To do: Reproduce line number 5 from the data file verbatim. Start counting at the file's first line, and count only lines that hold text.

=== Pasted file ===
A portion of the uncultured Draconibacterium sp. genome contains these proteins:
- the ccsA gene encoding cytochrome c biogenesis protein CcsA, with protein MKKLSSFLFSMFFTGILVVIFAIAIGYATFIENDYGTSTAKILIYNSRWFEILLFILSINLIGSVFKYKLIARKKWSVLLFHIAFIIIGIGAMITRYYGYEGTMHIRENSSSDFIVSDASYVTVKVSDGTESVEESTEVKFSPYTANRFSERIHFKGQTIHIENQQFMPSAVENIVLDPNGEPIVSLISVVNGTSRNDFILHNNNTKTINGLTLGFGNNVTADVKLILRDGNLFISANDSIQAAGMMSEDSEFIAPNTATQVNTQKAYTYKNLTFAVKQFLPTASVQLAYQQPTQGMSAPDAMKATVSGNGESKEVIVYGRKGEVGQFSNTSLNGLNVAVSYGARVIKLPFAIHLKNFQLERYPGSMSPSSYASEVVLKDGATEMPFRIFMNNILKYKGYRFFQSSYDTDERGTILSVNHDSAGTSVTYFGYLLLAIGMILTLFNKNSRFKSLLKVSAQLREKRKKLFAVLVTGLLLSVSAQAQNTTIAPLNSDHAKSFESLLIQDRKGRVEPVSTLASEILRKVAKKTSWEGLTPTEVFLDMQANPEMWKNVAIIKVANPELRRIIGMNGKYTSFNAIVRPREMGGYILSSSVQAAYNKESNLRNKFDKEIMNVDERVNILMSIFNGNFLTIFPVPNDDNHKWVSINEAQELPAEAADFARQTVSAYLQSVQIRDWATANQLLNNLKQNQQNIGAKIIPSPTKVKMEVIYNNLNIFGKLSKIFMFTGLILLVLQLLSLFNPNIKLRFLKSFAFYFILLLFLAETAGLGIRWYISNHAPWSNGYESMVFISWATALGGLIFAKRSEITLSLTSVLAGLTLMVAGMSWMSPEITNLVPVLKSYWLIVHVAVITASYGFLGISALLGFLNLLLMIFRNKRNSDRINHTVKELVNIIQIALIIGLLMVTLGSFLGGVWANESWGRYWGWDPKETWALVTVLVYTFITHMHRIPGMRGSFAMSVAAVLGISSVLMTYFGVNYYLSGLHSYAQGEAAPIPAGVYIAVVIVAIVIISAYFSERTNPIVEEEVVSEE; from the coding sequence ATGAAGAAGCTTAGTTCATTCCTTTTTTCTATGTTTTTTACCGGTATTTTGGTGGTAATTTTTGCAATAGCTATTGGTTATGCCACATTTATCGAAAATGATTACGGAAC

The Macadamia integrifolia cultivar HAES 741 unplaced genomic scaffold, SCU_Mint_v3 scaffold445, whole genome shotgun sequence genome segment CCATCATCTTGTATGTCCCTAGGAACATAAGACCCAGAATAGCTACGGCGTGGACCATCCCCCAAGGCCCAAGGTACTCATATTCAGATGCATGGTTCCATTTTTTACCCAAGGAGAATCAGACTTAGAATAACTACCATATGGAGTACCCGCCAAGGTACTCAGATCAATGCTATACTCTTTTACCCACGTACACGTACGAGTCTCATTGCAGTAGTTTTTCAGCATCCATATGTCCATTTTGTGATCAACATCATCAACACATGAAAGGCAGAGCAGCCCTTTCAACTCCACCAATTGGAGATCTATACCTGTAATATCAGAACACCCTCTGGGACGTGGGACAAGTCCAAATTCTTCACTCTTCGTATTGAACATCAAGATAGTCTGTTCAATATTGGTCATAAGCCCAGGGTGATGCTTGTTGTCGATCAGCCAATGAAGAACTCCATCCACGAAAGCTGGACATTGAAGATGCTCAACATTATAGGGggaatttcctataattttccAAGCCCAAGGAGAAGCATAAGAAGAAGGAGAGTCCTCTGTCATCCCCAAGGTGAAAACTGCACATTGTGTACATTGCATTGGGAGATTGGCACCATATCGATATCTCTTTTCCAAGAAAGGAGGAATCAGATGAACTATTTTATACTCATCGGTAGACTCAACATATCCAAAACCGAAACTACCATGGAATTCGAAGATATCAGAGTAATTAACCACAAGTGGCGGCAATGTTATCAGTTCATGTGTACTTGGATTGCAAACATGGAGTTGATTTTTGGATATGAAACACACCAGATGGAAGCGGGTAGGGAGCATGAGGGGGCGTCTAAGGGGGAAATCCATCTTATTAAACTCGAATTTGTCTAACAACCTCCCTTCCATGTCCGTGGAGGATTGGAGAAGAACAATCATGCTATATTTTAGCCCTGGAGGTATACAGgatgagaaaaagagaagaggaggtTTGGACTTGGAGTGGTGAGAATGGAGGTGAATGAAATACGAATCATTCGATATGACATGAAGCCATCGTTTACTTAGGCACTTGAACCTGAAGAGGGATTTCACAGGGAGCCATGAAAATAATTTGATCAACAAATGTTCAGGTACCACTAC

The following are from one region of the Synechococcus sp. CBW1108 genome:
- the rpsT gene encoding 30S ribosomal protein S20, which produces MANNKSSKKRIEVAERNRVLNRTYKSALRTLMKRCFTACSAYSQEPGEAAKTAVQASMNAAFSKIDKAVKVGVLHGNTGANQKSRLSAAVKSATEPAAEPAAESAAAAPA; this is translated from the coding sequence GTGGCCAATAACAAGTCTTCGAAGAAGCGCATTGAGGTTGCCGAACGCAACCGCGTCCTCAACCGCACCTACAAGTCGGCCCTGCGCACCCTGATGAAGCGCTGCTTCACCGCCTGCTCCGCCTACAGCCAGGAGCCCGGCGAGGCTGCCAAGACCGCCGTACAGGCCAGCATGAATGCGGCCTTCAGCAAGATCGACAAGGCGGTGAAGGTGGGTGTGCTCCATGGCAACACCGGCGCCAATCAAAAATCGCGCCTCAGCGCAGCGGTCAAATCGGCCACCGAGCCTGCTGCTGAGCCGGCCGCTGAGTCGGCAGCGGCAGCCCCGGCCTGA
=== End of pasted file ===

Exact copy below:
- the rpsT gene encoding 30S ribosomal protein S20, which produces MANNKSSKKRIEVAERNRVLNRTYKSALRTLMKRCFTACSAYSQEPGEAAKTAVQASMNAAFSKIDKAVKVGVLHGNTGANQKSRLSAAVKSATEPAAEPAAESAAAAPA; this is translated from the coding sequence GTGGCCAATAACAAGTCTTCGAAGAAGCGCATTGAGGTTGCCGAACGCAACCGCGTCCTCAACCGCACCTACAAGTCGGCCCTGCGCACCCTGATGAAGCGCTGCTTCACCGCCTGCTCCGCCTACAGCCAGGAGCCCGGCGAGGCTGCCAAGACCGCCGTACAGGCCAGCATGAATGCGGCCTTCAGCAAGATCGACAAGGCGGTGAAGGTGGGTGTGCTCCATGGCAACACCGGCGCCAATCAAAAATCGCGCCTCAGCGCAGCGGTCAAATCGGCCACCGAGCCTGCTGCTGAGCCGGCCGCTGAGTCGGCAGCGGCAGCCCCGGCCTGA